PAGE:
Prevalence of comorbid anxiety disorders in primary care outpatients
Department of Psychiatry and Biobehavioural Sciences, University of California, Los Angeles, Los Ángeles, California, United States Archives of Family Medicine
02/1996; 5(1):27-34; discussion 35. DOI: 10.1001/archfami.5.1.27
To estimate the extent to which anxiety disorders (eg, panic disorder, phobia, and generalized anxiety disorder [GAD]) co-occur in patients with major medical and psychiatric conditions.
Offices of primary care providers in three US cities, with mental health specialty providers included for comparative purposes.
Adult patients (N = 2494) with hypertension, diabetes, heart disease (congestive heart failure or myocardial infarction), current depressive disorder, or subthreshold depression.
Current (past 12 months) and lifetime panic disorder, phobia, GAD, perceived need for help for emotional or family problems, and unmet need (ie, failure to get help that was needed).
Comparisons of the prevalence of anxiety comorbidity in medically ill nondepressed patients of primary care providers and in depressed patients of both primary care and mental health specialty providers.
Among primary care patients, those with chronic medical illnesses or subthreshold depression had low rates of lifetime (1.5% to 3.5%) and current (1.0% to 1.7%) panic disorder, but those with current depressive disorder had much higher rates (10.9% lifetime and 9.4% current panic disorder). Concurrent phobia and GAD were more common (10.4% to 12.4% current GAD), especially among depressed patients (25% to 54% current GAD). Depending on the type of medical illness or depression, 14% to 66% of primary care patients had at least one concurrent anxiety disorder. Patient-perceived unmet need for care for personal or emotional problems was high among all primary care patients (54.6% to 72.9%).
Primary care clinicians should be aware of the possible coexistence of anxiety disorders (especially GAD) among their patients with chronic medical conditions, but especially among those with current depressive disorder.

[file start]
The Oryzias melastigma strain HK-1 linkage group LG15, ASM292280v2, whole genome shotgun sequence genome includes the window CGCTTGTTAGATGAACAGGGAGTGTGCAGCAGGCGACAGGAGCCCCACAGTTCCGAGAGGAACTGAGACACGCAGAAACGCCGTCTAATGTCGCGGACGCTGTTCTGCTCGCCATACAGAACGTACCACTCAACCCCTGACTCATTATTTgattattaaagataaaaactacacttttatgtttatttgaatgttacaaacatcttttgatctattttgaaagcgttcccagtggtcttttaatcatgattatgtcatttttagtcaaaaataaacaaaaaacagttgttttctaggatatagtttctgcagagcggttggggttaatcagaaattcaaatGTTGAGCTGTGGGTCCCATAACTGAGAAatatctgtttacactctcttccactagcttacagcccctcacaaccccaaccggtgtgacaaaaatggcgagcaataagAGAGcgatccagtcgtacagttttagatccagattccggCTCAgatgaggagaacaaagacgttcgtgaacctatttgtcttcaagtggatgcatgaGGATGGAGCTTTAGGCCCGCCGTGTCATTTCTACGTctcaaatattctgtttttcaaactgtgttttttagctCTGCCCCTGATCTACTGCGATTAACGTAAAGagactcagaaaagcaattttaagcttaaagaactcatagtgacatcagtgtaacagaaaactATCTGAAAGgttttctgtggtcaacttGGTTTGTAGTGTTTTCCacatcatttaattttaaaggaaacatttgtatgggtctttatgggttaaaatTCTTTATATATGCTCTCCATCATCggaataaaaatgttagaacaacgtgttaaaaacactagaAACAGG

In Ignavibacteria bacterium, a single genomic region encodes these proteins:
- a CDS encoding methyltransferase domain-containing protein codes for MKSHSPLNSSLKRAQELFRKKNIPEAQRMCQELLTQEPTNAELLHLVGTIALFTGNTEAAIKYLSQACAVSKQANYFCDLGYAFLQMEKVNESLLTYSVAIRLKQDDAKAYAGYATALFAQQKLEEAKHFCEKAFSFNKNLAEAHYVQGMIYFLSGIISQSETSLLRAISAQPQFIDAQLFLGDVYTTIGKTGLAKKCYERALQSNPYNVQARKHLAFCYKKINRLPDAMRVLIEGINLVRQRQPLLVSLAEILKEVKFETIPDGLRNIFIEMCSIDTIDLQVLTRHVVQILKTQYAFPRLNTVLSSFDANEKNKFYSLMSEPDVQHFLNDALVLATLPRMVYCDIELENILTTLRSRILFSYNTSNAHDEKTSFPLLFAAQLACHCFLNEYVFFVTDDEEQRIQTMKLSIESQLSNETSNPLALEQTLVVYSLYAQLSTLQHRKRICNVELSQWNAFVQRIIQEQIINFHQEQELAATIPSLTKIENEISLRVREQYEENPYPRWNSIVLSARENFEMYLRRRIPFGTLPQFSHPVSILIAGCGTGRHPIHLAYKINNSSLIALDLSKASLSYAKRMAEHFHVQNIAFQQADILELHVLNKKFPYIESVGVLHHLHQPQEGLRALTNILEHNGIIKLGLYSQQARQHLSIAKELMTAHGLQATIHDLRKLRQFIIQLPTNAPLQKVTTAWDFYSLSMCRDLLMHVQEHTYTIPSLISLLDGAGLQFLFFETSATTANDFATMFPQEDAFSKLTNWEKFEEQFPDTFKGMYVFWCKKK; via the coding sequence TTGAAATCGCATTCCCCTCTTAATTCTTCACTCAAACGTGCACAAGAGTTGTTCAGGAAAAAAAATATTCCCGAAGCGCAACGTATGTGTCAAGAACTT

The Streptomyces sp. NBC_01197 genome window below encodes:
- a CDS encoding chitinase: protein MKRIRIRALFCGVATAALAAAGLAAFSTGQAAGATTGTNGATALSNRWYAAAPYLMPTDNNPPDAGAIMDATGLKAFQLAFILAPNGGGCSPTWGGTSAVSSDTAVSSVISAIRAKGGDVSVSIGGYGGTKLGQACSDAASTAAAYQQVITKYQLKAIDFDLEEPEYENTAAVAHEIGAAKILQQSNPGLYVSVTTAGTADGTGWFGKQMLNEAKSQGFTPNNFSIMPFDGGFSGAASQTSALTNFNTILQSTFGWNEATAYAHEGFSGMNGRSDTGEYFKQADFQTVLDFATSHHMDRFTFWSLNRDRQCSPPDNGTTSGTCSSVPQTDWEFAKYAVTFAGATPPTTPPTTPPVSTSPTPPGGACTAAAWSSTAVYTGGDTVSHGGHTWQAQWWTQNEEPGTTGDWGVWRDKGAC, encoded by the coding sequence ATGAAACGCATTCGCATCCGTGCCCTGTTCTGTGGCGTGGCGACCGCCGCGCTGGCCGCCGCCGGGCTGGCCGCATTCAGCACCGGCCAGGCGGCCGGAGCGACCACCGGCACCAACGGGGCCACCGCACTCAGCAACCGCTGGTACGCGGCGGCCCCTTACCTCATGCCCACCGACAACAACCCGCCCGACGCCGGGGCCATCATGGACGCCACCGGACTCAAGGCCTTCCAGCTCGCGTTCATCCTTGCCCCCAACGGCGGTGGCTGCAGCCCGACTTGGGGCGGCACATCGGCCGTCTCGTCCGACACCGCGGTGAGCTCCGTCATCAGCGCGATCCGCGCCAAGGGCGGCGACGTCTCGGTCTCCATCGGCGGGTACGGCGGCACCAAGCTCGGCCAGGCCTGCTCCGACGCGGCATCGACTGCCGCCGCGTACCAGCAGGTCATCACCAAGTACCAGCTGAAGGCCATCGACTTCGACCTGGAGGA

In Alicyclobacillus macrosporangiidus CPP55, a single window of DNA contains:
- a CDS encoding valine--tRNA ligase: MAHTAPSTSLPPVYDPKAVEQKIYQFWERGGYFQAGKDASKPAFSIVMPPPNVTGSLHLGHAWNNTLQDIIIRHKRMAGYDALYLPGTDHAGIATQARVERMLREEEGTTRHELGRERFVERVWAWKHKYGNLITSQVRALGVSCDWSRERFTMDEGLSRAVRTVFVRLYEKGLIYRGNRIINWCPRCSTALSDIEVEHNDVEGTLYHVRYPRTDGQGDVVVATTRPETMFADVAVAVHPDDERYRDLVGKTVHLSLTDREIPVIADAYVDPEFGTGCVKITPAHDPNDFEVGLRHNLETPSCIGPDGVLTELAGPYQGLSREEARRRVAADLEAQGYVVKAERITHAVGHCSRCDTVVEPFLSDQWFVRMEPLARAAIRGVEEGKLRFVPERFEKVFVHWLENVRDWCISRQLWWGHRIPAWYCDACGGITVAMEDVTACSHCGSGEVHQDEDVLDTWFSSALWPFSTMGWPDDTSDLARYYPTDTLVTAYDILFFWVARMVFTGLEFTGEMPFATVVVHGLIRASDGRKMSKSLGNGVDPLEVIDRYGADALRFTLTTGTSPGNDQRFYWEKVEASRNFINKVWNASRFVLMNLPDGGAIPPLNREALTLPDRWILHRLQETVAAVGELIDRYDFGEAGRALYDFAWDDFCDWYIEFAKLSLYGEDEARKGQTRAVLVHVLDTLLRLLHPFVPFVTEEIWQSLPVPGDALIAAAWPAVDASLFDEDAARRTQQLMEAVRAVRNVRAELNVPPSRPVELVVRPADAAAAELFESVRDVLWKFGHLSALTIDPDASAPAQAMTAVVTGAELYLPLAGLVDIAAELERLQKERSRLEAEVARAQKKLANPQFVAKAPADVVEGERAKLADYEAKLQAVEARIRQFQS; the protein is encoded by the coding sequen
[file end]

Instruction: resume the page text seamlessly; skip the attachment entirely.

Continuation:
Available from: Phillip Tully
- "Among all psychiatric disorders, generalized anxiety disorder (GAD) is the most commonly comorbid disorder with MDD, both concurrently and across the lifespan, among individuals primarily free from CHD (Krueger, 1999; Sherbourne et al., 1996; Watson, 2009). In fact, in primary care settings over half of unipolar MDD, cases are comorbid with GAD (Sherbourne et al., 1996), so much so that scholars have long debated whether these even form separate diagnostic and clinical disorders (Mennin et al., 2008). Explanations for high comorbidity between GAD and MDD include shared diagnostic criteria (i.e. "
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ABSTRACT: Generalized anxiety disorder prevalence and comorbidity with depression in coronary heart disease patients remain unquantified. Systematic searching of Medline, Embase, SCOPUS and PsycINFO databases revealed 1025 unique citations. Aggregate generalized anxiety disorder prevalence (12 studies, N = 3485) was 10.94 per cent (95% confidence interval: 7.8-13.99) and 13.52 per cent (95% confidence interval: 8.39-18.66) employing Diagnostic and Statistical Manual of Mental Disorders, Fourth Edition criteria (random effects). Lifetime generalized anxiety disorder prevalence was 25.80 per cent (95% confidence interval: 20.84-30.77). In seven studies, modest correlation was evident between generalized anxiety disorder and depression, Fisher's Z = .30 (95% confidence interval: .19-.42), suggesting that each psychiatric disorder is best conceptualized as contributing unique variance to coronary heart disease prognosis.
Journal of Health Psychology 01/2013; 18(12). DOI:10.1177/1359105312467390 · 1.88 Impact Factor
Available from: David J Nutt